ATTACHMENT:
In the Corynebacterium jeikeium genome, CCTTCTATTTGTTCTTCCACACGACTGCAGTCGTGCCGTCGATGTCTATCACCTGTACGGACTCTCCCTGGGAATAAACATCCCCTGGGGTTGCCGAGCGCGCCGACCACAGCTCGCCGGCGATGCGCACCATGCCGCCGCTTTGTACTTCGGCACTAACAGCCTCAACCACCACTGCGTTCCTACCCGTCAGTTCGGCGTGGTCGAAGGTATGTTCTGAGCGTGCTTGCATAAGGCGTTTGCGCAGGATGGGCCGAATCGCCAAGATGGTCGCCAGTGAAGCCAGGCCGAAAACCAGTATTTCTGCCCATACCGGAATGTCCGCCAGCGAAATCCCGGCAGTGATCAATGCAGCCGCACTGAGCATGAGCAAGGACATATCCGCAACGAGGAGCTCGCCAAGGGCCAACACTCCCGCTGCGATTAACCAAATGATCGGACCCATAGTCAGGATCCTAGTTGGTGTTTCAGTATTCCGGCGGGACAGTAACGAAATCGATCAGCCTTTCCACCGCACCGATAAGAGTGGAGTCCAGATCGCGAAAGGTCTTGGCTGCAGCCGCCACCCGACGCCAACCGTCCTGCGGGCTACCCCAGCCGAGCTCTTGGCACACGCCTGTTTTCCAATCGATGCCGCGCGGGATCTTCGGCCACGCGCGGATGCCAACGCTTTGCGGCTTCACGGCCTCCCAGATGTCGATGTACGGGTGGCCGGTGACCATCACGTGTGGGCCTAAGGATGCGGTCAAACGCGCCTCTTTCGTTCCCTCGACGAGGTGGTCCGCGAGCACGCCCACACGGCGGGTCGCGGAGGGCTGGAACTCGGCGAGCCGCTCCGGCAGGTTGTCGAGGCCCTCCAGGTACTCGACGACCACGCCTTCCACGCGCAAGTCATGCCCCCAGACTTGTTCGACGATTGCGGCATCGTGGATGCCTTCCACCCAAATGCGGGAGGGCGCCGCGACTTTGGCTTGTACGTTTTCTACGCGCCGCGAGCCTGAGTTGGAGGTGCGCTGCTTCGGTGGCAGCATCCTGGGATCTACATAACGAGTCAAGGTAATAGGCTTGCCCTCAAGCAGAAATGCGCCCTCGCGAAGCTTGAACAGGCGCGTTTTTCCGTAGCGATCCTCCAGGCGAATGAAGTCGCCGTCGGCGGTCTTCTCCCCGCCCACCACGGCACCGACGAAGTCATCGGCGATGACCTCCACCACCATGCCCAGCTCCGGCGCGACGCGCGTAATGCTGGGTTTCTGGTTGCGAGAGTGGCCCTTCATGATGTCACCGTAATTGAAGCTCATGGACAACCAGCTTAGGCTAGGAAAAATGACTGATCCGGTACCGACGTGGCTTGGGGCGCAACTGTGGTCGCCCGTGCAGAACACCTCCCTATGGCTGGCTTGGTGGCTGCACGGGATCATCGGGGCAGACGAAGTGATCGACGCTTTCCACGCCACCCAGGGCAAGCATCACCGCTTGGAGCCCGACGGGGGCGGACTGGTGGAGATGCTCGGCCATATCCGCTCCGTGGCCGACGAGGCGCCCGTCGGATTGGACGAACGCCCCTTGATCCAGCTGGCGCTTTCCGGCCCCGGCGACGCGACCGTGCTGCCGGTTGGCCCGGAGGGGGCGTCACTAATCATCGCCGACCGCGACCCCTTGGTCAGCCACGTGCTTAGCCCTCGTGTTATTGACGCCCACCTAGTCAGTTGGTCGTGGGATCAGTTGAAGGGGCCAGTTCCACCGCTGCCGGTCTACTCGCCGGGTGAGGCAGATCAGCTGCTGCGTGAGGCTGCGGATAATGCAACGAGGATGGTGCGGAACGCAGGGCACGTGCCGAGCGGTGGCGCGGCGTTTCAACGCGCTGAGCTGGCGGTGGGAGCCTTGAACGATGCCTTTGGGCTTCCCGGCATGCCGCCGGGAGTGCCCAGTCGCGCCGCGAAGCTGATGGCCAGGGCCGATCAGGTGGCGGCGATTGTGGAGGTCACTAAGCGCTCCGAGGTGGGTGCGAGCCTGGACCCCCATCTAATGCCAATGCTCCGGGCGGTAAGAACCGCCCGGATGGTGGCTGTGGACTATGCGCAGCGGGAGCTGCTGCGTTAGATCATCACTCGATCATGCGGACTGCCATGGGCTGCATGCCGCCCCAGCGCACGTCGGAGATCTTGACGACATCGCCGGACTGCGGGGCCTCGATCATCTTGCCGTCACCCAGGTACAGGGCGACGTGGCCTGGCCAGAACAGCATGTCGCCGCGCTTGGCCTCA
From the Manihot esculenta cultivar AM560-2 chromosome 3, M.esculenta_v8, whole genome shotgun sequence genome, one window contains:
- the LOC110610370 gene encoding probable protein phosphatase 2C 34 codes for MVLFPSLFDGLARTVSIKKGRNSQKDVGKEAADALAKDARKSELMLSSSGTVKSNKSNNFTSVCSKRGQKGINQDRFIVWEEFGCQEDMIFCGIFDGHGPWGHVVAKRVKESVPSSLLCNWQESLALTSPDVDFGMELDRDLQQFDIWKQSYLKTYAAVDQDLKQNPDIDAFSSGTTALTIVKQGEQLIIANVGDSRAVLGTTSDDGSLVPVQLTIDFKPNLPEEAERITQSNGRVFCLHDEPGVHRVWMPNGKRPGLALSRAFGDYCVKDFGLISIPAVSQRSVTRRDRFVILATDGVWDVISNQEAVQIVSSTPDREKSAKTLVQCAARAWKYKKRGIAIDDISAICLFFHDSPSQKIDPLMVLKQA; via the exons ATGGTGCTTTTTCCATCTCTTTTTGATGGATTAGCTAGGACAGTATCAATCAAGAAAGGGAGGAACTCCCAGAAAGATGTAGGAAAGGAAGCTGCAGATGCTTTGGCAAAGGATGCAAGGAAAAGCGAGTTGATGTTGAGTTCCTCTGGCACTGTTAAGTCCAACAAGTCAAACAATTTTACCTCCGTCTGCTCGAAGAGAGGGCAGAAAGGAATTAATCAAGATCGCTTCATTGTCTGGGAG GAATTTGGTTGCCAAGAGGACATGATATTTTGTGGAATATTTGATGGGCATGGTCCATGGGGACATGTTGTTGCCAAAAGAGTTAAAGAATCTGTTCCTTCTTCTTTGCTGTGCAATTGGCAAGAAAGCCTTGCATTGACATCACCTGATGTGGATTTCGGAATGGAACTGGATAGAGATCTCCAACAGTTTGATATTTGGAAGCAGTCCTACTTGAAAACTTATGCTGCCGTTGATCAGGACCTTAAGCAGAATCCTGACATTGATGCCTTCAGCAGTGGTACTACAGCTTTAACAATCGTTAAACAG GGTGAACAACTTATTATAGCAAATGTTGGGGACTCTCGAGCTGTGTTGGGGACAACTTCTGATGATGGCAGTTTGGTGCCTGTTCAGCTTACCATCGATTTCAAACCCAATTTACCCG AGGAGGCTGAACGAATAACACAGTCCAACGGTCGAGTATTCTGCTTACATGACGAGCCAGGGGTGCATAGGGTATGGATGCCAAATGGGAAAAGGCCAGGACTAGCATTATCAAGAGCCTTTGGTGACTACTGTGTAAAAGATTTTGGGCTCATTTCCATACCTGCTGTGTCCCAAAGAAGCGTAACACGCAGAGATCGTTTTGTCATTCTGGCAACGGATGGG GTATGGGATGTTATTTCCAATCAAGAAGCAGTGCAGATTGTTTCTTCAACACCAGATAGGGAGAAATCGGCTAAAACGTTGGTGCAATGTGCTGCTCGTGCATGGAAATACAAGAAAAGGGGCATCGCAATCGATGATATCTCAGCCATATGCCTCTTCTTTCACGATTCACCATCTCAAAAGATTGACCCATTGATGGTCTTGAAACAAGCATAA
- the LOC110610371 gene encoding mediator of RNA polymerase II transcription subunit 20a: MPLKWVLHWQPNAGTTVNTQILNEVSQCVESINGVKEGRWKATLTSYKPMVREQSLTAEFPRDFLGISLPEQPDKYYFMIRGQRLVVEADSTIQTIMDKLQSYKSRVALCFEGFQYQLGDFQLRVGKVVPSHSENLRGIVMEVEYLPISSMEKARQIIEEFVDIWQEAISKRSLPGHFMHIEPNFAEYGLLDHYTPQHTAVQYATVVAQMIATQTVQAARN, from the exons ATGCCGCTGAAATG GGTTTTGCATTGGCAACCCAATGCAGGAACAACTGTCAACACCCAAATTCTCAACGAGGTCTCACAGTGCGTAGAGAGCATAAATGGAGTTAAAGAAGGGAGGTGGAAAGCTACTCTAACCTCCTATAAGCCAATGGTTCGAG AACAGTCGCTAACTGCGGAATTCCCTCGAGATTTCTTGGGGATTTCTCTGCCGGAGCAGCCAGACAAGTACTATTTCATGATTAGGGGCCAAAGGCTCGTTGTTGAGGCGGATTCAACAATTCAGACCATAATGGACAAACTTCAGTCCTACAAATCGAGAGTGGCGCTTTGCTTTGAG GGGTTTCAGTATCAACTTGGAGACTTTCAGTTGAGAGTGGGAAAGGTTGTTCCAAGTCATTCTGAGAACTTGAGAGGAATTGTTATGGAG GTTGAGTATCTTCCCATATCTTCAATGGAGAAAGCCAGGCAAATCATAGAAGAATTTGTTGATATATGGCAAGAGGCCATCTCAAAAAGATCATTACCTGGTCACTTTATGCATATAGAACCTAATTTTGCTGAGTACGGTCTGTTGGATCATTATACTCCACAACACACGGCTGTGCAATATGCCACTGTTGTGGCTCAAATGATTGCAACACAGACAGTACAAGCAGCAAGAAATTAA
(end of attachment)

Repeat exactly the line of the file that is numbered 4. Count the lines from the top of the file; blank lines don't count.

- the LOC110610371 gene encoding mediator of RNA polymerase II transcription subunit 20a: MPLKWVLHWQPNAGTTVNTQILNEVSQCVESINGVKEGRWKATLTSYKPMVREQSLTAEFPRDFLGISLPEQPDKYYFMIRGQRLVVEADSTIQTIMDKLQSYKSRVALCFEGFQYQLGDFQLRVGKVVPSHSENLRGIVMEVEYLPISSMEKARQIIEEFVDIWQEAISKRSLPGHFMHIEPNFAEYGLLDHYTPQHTAVQYATVVAQMIATQTVQAARN, from the exons ATGCCGCTGAAATG GGTTTTGCATTGGCAACCCAATGCAGGAACAACTGTCAACACCCAAATTCTCAACGAGGTCTCACAGTGCGTAGAGAGCATAAATGGAGTTAAAGAAGGGAGGTGGAAAGCTACTCTAACCTCCTATAAGCCAATGGTTCGAG AACAGTCGCTAACTGCGGAATTCCCTCGAGATTTCTTGGGGATTTCTCTGCCGGAGCAGCCAGACAAGTACTATTTCATGATTAGGGGCCAAAGGCTCGTTGTTGAGGCGGATTCAACAATTCAGACCATAATGGACAAACTTCAGTCCTACAAATCGAGAGTGGCGCTTTGCTTTGAG GGGTTTCAGTATCAACTTGGAGACTTTCAGTTGAGAGTGGGAAAGGTTGTTCCAAGTCATTCTGAGAACTTGAGAGGAATTGTTATGGAG GTTGAGTATCTTCCCATATCTTCAATGGAGAAAGCCAGGCAAATCATAGAAGAATTTGTTGATATATGGCAAGAGGCCATCTCAAAAAGATCATTACCTGGTCACTTTATGCATATAGAACCTAATTTTGCTGAGTACGGTCTGTTGGATCATTATACTCCACAACACACGGCTGTGCAATATGCCACTGTTGTGGCTCAAATGATTGCAACACAGACAGTACAAGCAGCAAGAAATTAA